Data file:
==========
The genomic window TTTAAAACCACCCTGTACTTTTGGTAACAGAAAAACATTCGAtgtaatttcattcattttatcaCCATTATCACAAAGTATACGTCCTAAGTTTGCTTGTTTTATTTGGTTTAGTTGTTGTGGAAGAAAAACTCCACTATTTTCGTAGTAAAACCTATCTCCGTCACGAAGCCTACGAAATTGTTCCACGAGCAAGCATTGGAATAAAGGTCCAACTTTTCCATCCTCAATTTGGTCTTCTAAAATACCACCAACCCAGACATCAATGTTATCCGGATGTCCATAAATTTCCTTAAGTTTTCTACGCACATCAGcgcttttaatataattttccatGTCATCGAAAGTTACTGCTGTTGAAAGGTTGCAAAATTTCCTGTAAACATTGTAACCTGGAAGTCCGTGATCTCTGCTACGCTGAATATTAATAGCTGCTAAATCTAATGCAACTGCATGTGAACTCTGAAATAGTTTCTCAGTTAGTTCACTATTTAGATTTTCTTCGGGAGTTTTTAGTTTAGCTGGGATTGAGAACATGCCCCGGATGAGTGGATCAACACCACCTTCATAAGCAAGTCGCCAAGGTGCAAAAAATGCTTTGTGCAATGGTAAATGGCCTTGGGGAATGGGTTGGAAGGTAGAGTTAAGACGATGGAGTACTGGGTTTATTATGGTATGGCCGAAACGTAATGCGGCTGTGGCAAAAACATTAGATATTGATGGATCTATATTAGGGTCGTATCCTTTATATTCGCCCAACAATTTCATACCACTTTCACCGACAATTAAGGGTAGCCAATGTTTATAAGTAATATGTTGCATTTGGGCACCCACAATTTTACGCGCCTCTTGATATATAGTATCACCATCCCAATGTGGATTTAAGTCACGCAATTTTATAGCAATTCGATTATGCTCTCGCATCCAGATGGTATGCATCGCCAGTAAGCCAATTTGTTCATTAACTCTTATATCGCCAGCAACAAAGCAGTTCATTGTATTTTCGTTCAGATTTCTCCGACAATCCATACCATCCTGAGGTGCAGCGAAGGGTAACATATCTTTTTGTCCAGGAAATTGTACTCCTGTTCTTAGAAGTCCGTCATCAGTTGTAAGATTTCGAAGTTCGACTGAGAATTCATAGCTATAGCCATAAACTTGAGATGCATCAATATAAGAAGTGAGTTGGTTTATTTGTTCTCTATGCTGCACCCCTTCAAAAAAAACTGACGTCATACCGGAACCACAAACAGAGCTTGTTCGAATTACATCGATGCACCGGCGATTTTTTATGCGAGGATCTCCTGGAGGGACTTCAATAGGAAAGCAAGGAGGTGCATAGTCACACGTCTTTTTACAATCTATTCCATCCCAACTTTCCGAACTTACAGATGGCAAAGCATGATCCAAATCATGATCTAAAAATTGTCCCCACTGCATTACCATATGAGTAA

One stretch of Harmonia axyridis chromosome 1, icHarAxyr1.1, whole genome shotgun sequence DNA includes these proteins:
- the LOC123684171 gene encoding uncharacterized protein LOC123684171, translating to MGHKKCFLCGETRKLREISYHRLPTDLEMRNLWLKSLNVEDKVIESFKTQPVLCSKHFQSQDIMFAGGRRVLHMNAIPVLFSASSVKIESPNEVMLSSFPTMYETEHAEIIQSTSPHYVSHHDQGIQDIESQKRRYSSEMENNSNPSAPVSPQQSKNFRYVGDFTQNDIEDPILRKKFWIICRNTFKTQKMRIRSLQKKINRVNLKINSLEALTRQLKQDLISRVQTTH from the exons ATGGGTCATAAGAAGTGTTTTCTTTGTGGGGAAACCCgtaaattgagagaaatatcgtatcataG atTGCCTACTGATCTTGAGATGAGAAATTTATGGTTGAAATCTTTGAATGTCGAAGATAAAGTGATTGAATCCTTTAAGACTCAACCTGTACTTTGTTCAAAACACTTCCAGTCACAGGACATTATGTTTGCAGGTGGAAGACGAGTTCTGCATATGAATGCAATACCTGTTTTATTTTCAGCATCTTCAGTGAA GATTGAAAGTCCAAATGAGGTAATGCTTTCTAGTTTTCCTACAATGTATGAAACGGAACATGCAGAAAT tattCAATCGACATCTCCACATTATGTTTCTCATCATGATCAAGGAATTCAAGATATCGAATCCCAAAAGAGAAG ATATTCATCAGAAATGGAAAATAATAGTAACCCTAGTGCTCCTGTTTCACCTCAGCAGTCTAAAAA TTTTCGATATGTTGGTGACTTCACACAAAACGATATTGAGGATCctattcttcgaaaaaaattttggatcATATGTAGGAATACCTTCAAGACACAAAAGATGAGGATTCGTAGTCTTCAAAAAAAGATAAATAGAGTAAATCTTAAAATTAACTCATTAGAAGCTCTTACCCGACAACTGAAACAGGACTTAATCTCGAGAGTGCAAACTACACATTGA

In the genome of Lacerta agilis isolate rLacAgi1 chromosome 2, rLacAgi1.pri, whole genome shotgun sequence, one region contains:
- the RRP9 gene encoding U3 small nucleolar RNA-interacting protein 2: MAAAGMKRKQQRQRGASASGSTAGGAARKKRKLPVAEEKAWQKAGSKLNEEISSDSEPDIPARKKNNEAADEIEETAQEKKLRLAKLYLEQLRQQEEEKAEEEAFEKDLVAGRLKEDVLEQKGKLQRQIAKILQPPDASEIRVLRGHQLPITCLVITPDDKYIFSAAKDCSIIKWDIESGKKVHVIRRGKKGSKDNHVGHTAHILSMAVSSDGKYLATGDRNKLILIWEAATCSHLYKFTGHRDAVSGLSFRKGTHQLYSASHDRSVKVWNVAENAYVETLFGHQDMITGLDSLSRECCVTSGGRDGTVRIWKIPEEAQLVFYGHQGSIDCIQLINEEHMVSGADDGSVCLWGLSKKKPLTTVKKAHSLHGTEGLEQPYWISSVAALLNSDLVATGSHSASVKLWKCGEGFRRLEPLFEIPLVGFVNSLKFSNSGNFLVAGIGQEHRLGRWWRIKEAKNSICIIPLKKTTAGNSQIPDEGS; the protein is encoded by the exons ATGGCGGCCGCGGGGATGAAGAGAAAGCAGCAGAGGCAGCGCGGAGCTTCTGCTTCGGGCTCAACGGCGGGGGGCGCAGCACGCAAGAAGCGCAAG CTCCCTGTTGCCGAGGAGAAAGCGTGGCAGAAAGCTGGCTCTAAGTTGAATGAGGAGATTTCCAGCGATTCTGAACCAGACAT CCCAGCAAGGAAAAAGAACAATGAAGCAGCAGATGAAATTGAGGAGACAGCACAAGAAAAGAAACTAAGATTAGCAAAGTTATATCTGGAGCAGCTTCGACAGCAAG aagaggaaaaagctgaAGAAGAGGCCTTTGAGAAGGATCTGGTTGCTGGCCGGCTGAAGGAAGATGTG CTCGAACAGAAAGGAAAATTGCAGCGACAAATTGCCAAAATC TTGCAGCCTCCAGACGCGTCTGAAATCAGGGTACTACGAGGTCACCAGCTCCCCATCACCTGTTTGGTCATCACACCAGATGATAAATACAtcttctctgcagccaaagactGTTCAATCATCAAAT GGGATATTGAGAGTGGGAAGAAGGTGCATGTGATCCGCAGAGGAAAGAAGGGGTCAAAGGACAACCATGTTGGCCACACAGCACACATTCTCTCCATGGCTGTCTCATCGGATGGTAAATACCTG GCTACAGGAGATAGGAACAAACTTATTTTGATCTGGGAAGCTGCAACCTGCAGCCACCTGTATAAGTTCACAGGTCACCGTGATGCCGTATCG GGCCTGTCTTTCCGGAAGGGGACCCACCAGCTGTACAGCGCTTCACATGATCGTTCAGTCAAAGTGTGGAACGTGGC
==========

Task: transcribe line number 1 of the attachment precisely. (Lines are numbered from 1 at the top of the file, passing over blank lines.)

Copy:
The genomic window TTTAAAACCACCCTGTACTTTTGGTAACAGAAAAACATTCGAtgtaatttcattcattttatcaCCATTATCACAAAGTATACGTCCTAAGTTTGCTTGTTTTATTTGGTTTAGTTGTTGTGGAAGAAAAACTCCACTATTTTCGTAGTAAAACCTATCTCCGTCACGAAGCCTACGAAATTGTTCCACGAGCAAGCATTGGAATAAAGGTCCAACTTTTCCATCCTCAATTTGGTCTTCTAAAATACCACCAACCCAGACATCAATGTTATCCGGATGTCCATAAATTTCCTTAAGTTTTCTACGCACATCAGcgcttttaatataattttccatGTCATCGAAAGTTACTGCTGTTGAAAGGTTGCAAAATTTCCTGTAAACATTGTAACCTGGAAGTCCGTGATCTCTGCTACGCTGAATATTAATAGCTGCTAAATCTAATGCAACTGCATGTGAACTCTGAAATAGTTTCTCAGTTAGTTCACTATTTAGATTTTCTTCGGGAGTTTTTAGTTTAGCTGGGATTGAGAACATGCCCCGGATGAGTGGATCAACACCACCTTCATAAGCAAGTCGCCAAGGTGCAAAAAATGCTTTGTGCAATGGTAAATGGCCTTGGGGAATGGGTTGGAAGGTAGAGTTAAGACGATGGAGTACTGGGTTTATTATGGTATGGCCGAAACGTAATGCGGCTGTGGCAAAAACATTAGATATTGATGGATCTATATTAGGGTCGTATCCTTTATATTCGCCCAACAATTTCATACCACTTTCACCGACAATTAAGGGTAGCCAATGTTTATAAGTAATATGTTGCATTTGGGCACCCACAATTTTACGCGCCTCTTGATATATAGTATCACCATCCCAATGTGGATTTAAGTCACGCAATTTTATAGCAATTCGATTATGCTCTCGCATCCAGATGGTATGCATCGCCAGTAAGCCAATTTGTTCATTAACTCTTATATCGCCAGCAACAAAGCAGTTCATTGTATTTTCGTTCAGATTTCTCCGACAATCCATACCATCCTGAGGTGCAGCGAAGGGTAACATATCTTTTTGTCCAGGAAATTGTACTCCTGTTCTTAGAAGTCCGTCATCAGTTGTAAGATTTCGAAGTTCGACTGAGAATTCATAGCTATAGCCATAAACTTGAGATGCATCAATATAAGAAGTGAGTTGGTTTATTTGTTCTCTATGCTGCACCCCTTCAAAAAAAACTGACGTCATACCGGAACCACAAACAGAGCTTGTTCGAATTACATCGATGCACCGGCGATTTTTTATGCGAGGATCTCCTGGAGGGACTTCAATAGGAAAGCAAGGAGGTGCATAGTCACACGTCTTTTTACAATCTATTCCATCCCAACTTTCCGAACTTACAGATGGCAAAGCATGATCCAAATCATGATCTAAAAATTGTCCCCACTGCATTACCATATGAGTAA